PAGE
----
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China’s Threats Target Regime Opponents Worldwide

Legal tools and anonymous threats are used against dissidents.

By , the editor in chief of Index on Censorship magazine.
Nathan Law speaks at a pro-democracy rally.
Nathan Law speaks at a pro-democracy rally.
Former Hong Kong lawmaker Nathan Law, now in exile in the United Kingdom, speaks at a rally for Hong Kong democracy at the Marble Arch in London on June 12, 2021. Laurel Chor/Getty Images

Benedict Rogers lives in a leafy, quiet suburb of southwest London. Shortly after he founded the human rights nongovernmental organization and website Hong Kong Watch in 2017, he returned home to find an unusual letter on his doorstep. It was postmarked from Hong Kong and simply addressed to “resident.” Inside was a photograph of himself emblazoned with the words “watch him.” It had been sent to everyone on his street.

I spoke to Rogers close to the time, and he joked that until then, none of his neighbors knew who he was. The harassment nevertheless left a bad taste in his mouth, especially when subsequent letters were directed to his mother’s house.

But this March, the threats expanded, when a letter arrived from the Hong Kong Police Force. They accused Rogers of “collusion with foreign forces to endanger national security,” a punishable crime under the draconian national security law. If Rogers returns to Hong Kong, he could face three years in prison.

Benedict Rogers lives in a leafy, quiet suburb of southwest London. Shortly after he founded the human rights nongovernmental organization and website Hong Kong Watch in 2017, he returned home to find an unusual letter on his doorstep. It was postmarked from Hong Kong and simply addressed to “resident.” Inside was a photograph of himself emblazoned with the words “watch him.” It had been sent to everyone on his street.

I spoke to Rogers close to the time, and he joked that until then, none of his neighbors knew who he was. The harassment nevertheless left a bad taste in his mouth, especially when subsequent letters were directed to his mother’s house.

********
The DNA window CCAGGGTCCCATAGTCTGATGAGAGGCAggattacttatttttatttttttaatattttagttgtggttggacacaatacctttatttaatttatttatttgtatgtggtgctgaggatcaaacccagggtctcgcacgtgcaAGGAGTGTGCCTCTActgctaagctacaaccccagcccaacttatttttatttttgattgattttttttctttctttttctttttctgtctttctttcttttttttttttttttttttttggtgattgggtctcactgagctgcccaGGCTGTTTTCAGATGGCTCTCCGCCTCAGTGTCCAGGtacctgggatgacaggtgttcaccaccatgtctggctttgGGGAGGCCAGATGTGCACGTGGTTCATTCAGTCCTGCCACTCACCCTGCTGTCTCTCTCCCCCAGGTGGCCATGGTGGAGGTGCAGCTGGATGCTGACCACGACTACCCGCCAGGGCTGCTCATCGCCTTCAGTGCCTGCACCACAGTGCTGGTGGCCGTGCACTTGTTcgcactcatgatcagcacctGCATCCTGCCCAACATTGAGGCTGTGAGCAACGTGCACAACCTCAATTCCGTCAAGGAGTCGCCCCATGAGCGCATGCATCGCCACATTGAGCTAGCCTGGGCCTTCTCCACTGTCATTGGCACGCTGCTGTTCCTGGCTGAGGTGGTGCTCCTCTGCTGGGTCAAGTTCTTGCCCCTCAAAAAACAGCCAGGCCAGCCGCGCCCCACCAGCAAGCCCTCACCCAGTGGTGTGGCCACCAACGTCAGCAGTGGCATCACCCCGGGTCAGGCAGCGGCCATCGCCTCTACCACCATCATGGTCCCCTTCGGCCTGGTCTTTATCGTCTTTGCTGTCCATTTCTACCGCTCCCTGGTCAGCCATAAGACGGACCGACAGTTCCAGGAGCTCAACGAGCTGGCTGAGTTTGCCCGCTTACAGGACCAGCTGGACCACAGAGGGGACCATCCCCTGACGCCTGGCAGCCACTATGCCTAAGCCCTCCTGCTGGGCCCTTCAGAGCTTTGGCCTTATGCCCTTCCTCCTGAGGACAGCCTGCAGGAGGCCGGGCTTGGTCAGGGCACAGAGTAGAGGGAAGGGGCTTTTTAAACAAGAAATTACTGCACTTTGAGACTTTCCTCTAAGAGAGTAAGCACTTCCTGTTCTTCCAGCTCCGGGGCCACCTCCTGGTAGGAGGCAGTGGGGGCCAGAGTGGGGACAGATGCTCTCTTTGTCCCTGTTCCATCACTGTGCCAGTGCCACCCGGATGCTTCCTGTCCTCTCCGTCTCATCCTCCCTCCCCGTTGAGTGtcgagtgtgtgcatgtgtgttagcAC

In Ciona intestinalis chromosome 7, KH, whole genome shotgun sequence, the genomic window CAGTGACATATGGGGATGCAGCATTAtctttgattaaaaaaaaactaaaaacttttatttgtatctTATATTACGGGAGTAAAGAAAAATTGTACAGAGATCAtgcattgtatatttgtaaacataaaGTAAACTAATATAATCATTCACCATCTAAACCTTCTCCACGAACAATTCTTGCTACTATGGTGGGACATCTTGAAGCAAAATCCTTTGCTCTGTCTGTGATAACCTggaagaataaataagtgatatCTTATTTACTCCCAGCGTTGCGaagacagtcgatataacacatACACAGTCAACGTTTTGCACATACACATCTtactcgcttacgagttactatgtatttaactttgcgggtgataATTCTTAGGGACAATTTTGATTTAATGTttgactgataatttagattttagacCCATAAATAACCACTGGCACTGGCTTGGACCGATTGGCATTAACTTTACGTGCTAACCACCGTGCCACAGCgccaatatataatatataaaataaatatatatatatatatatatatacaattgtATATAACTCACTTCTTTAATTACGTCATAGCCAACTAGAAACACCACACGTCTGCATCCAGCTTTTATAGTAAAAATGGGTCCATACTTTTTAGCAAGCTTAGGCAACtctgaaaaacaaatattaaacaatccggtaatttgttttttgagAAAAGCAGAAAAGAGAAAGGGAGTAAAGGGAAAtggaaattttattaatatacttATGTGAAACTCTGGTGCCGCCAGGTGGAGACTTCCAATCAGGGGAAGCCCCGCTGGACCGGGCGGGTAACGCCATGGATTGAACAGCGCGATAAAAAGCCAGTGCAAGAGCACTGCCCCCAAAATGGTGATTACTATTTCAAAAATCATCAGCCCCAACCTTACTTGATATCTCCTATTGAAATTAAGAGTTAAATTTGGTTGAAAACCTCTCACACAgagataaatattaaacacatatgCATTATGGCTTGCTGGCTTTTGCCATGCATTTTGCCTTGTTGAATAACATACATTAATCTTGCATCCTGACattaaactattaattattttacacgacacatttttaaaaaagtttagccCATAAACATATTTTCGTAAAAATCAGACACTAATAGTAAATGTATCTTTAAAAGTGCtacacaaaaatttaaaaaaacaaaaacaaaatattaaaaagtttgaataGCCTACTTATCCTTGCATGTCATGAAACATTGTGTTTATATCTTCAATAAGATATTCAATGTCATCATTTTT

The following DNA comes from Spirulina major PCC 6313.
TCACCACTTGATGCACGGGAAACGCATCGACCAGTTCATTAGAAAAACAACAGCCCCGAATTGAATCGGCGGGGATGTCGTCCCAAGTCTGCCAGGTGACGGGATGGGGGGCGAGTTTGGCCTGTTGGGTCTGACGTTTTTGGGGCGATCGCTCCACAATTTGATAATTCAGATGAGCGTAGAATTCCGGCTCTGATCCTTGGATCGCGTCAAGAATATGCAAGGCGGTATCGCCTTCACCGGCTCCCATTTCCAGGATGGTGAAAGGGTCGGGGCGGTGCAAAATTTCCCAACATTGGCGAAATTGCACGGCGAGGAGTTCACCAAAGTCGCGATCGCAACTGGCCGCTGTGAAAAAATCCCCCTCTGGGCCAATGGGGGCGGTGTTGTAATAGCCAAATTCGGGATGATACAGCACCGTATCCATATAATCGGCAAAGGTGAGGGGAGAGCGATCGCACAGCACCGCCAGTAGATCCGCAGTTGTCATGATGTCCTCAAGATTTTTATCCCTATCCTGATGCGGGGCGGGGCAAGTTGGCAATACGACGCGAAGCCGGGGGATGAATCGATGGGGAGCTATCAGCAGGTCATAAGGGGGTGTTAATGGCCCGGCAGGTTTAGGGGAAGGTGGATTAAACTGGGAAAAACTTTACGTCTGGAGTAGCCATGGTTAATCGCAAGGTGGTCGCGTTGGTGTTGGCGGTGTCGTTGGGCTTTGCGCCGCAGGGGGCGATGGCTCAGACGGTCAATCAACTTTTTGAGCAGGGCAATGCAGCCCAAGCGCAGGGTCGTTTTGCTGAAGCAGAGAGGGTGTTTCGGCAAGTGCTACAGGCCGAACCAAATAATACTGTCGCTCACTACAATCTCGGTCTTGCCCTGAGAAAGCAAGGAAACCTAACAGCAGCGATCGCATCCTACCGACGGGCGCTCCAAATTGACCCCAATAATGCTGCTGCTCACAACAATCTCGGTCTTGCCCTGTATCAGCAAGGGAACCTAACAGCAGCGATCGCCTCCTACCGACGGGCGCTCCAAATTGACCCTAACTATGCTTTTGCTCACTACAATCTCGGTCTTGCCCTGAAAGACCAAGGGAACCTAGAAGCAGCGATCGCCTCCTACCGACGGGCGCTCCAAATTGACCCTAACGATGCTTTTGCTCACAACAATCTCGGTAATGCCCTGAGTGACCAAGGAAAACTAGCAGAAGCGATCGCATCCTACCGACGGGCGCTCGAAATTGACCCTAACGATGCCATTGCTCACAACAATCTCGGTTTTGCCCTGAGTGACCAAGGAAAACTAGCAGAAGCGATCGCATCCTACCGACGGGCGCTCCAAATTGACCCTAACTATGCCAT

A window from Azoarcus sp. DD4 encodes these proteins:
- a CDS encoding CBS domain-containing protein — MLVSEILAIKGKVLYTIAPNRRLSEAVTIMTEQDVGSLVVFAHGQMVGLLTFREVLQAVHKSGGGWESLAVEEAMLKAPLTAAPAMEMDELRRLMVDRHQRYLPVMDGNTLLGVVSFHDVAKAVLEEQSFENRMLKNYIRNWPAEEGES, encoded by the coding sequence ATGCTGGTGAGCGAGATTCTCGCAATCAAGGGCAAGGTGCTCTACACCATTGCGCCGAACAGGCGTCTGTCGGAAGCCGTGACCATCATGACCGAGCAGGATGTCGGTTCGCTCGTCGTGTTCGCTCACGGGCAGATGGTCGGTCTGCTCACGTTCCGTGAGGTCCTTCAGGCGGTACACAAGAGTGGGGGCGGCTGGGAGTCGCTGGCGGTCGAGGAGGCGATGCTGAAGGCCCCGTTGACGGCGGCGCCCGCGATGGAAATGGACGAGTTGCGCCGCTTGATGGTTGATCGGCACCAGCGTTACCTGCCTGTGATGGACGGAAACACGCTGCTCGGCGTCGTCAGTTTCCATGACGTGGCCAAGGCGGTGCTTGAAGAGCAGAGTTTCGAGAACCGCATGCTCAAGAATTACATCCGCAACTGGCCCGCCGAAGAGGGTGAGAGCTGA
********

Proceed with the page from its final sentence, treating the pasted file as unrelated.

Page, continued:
But this March, the threats expanded, when a letter arrived from the Hong Kong Police Force. They accused Rogers of “collusion with foreign forces to endanger national security,” a punishable crime under the draconian national security law. If Rogers returns to Hong Kong, he could face three years in prison.

Rogers is the first known British citizen targeted under the national security law. The threats against him represent an escalation in China’s ambitions to control conversations far beyond its borders.

For decades now, China has taken aim at its diaspora. All over the world, Hong Kongers, Uyghurs, Tibetans, and Chinese dissidents, whether activists or just exiles, have reported threatening calls and cyberattacks. They’ve been told their families and friends back home will be punished if they don’t keep a low profile. They’ve watched—in extreme circumstances—people being plucked from streets thousands of miles from Beijing, only to appear in Chinese detention.

But today, anyone who advocates for freedoms in China or challenges the government line risks suffering Beijing’s wrath. Rogers is merely one of a growing cohort of non-diaspora people and organizations that Beijing is trying to intimidate into silence.

Take a few recent examples: Anne-Marie Brady, a professor at New Zealand’s University of Canterbury, was the victim of a number of burglaries in 2018 that she believes are linked to her work investigating China’s foreign influence activities. Matej Simalcik, executive director of the Central European Institute of Asian Studies, was sent threats by Luboslav Stora, the Slovak director of the Chinese Confucius Institute in Bratislava. One read: “Are you sleeping well? You should be under a lot of stress when you’re walking down the street.”

Chinese President Xi Jinping’s regime “poses an increasing threat to freedom itself around the world,” Rogers told Foreign Policy last week after a slew of articles in a Hong Kong newspaper targeted him.

Rogers is right. Beijing is sending a message to the world: Shut up unless you’re on our team.

The tactics are working—to an extent. By going to extremes and choosing high-profile targets, these cases fill news headlines and make sure everyone knows the costs of speaking against Beijing. It’s a sort of Streisand effect in reverse: Beijing wants the news to be amplified. As the news spreads, people become more fearful. The result? Self-censorship. From students to corporations, artists to journalists, we’re seeing increasing numbers of people opt for silence on issues related to China.